Experimental music, photography, and adventures

Working on my commuter bicycle; rain

Wednesday, March 19th, 2008

The shifters on my old GT Timberline mountain bike, which has become my primary commuter, weren’t working too well. Often I’d push on the levers and they would depress without changing gears. Not really surprising, since I’ve had this bike for 14-15 years, and these were the original shifters. In my attempts to fix them, I broke the left shifter completely.

This is typical for me; while I’m generally fairly technically and mechanically-inclined, for some reason I usually do more harm than good when I try to work on my bicycles. This has resulted in me treating my bicycles like black box systems, even though I feel that understanding how most parts of them work should be well within my grasp. I did figure out that I could put a piece of plastic between the front derailleur and my frame to keep it in the middle chainring even though the shifter wasn’t connected. This got me to and from work and the bike shop on Monday.


This picture is from back in February, but it’s the best I have of the shifters.

Since my bicycle is so old, it only has 7 speeds in the back, meaning it’s outdated. Fortunately my LBS had a set of replacement shifters in stock, and I had a gift certificate to use there (thanks, mom). However, the ones they had did not include brake levers, whereas my old ones are brake levers and shifters in one unit. The guy at the bike shop suggested I use a hack saw to remove the old shifters to make room for the new ones.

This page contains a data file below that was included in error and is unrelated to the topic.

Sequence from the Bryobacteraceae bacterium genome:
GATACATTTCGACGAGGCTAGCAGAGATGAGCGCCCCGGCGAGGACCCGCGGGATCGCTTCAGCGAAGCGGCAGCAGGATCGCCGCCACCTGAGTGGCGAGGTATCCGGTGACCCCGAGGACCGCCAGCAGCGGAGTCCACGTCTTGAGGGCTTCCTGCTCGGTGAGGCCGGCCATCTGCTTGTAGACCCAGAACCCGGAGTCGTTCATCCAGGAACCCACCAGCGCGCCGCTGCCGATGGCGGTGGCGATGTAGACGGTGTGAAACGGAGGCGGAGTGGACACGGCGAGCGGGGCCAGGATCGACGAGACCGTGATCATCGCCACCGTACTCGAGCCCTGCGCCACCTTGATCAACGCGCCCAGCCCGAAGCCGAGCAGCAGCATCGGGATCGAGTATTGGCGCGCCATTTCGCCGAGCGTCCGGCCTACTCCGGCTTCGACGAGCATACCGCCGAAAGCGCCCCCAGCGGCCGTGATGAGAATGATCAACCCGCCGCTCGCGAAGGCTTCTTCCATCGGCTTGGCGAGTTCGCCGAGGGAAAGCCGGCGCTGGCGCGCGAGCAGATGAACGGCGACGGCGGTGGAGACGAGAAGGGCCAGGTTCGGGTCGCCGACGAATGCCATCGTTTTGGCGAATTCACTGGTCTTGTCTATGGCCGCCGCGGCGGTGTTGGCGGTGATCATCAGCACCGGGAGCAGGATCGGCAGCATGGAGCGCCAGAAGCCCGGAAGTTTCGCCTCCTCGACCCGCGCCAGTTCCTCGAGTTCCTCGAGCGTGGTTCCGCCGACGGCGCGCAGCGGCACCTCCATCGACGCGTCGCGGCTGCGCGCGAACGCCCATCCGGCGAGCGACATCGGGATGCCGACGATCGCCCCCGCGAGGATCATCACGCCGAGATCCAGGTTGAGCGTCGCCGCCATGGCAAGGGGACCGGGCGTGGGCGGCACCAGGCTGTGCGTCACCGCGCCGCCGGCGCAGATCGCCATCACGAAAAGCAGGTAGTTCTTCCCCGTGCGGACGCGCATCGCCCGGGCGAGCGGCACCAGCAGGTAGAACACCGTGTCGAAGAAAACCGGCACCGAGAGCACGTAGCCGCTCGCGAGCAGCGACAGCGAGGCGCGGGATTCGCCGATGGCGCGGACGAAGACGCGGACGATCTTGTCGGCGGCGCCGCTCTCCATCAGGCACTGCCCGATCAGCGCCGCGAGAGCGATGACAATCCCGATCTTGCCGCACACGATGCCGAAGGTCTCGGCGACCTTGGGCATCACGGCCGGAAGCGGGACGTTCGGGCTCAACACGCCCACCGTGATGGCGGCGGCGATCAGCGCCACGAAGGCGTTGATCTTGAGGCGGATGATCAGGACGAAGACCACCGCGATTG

I felt this project was getting a little more complicated than I wanted, but decided to go through with it anyway. I bought a hacksaw (mine must’ve gotten lost or discarded in one of my many moves) and went to work. I cut out the old left shifter without too much trouble. After doing so I realized I needed to remove the brake lever to install my new shifters, which required me to remove the grip. It disintegrated in my hand, so I cut the rest of it off. I’ll need to wrap these bars with some tape eventually.

I installed the new shifter, reinstalled the brake lever, and routed the new cable to my front derailleur. I made adjustments to it the best I could, tested everything, and it seemed to work! I made a few more adjustments to the barrel adjuster, but I couldn’t believe that I got it to work on the first try. I tested it a little bit by riding around but because it was getting late, I didn’t go very far. I left the right shifter intact, as it works somewhat at least; that’s a project for another day.

It rained all day yesterday, although I worked from home, so I didn’t get to test my new shifter any further. This morning it was still raining, but I rode to work anyway. Shifting on the front derailleur felt a lot more solid than it has in a long time. In fact, I couldn’t even get in the big chainring sometimes before, and now it shifts with confidence. I don’t often need to change chainrings during my flat commute, but it’s nice to be able to. I’m looking forward to installing the right shifter and seeing how much that improves things.

The rain didn’t bother me too much this morning. I dressed appropriately and my legs got a little wet, but that was about it. I might install a mudflap on my front fender soon to see how much that helps keep my ankles dry. Since I brought a change of clothes, it wasn’t a big deal that I got a little wet.

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